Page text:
3 Bold Heat predictions for this season that went terribly wrong

With the regular season coming to a close, we go over a few preseason Miami Heat predictions that went wrong.
Miami Heat v Milwaukee Bucks
Miami Heat v Milwaukee Bucks / Stacy Revere/GettyImages
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With the Miami Heat opting to run it back with the same core once again heading into this NBA season, there were a lot of factors going into what this team could look like. They lost key rotation players in Gabe Vincent and Max Strus; essentially replaced by Josh Richardson and Jaime Jaquez Jr. Aside from those subtle pick ups, both Bam Adebayo and Tyler Herro were poised to make significant progress in their development. Adebayo has helped up his end of that bargain, but season-long injury issues with Herro made him not as much of a factor as initially thought. 

The team was showcasing early on similar ups and downs to last season, where the Heat just snuck into the playoff picture as the eighth seed but reached the NBA Finals.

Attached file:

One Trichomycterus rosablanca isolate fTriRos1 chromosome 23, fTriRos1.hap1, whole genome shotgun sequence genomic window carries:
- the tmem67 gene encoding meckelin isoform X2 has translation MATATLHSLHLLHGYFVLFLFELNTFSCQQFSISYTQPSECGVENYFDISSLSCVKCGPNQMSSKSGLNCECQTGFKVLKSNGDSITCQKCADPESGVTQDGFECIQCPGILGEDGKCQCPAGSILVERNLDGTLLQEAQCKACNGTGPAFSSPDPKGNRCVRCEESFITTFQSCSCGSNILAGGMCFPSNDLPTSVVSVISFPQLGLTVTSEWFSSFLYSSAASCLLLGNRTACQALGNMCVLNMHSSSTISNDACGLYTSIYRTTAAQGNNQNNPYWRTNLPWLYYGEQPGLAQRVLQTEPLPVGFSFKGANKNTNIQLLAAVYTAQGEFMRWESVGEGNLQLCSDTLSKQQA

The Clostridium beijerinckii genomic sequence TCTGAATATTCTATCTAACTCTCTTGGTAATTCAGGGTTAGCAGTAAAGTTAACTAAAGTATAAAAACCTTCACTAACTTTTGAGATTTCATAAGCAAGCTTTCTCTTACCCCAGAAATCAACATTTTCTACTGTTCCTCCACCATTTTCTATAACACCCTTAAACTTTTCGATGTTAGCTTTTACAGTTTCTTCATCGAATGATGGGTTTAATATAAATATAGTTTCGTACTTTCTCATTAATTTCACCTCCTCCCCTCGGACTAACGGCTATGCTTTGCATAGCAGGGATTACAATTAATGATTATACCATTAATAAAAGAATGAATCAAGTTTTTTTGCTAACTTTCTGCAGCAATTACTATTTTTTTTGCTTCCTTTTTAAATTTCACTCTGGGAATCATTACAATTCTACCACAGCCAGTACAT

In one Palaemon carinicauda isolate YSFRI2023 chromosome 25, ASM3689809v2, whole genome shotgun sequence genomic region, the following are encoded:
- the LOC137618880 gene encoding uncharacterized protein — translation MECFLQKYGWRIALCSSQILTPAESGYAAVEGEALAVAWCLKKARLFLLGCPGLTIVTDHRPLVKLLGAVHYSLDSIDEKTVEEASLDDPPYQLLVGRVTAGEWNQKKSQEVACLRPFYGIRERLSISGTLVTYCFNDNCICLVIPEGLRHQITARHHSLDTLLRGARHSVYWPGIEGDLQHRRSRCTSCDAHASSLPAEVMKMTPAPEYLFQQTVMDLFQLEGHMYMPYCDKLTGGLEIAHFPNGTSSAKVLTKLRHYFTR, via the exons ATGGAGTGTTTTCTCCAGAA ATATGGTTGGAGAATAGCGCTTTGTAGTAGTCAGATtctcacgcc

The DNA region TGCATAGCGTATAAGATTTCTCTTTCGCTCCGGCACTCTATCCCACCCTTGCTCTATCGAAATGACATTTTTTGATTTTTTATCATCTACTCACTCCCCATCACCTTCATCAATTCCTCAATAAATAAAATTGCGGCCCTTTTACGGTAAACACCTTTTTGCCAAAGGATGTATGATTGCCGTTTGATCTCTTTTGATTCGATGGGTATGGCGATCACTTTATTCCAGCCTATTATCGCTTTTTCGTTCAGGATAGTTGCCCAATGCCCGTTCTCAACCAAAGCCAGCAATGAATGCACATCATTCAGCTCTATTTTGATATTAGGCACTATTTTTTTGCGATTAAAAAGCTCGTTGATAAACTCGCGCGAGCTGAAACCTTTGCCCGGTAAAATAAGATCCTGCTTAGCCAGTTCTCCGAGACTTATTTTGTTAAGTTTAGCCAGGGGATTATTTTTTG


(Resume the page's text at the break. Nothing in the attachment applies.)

The acquisition of Terry Rozier for Kyle Lowry and a first-round pick helped make Miami more top heavy in their core, but it even took some time for him to get adjusted upon arriving. With health and roster changes impacting the outlook of this squad all year, it made it tough to really make accurate predictions going into the season. Let’s look at some preseason predictions for the Heat that went wrong. 

3. Bleacher Report predicts the Miami Heat will win more than 50 games

Before the 2023-2024 season took off, Bleacher Report predicted the Heat to finish with a regular season record this year of 53-29. There is no way they can even reach that 50-win mark at this point.

A lot of the standings struggles start with availability issues. The Heat are at the near top of the league in games missed and different starting lineups. Even when they went through that seven-game losing streak, tied for the longest streak since 2008, they never had a fully healthy roster to work with. A team that on paper may be the deepest team in the NBA hasn’t had the luxury to reach their full potential because of guys consistently being in and out. 

Only recently has Miami been able to work with a fully healthy roster. April 5 against the Houston Rockets marked the first game everyone was available aside from one game at Madison Square Garden against the New York Knicks shortly after the Terry Rozier deal.

When healthy, the Heat have a deep roster that coach Erik Spoelstra can utilize. Rare glimpses of that rotation showed that Bleacher Report’s prediction could have been accurate had health not been another legitimate problem.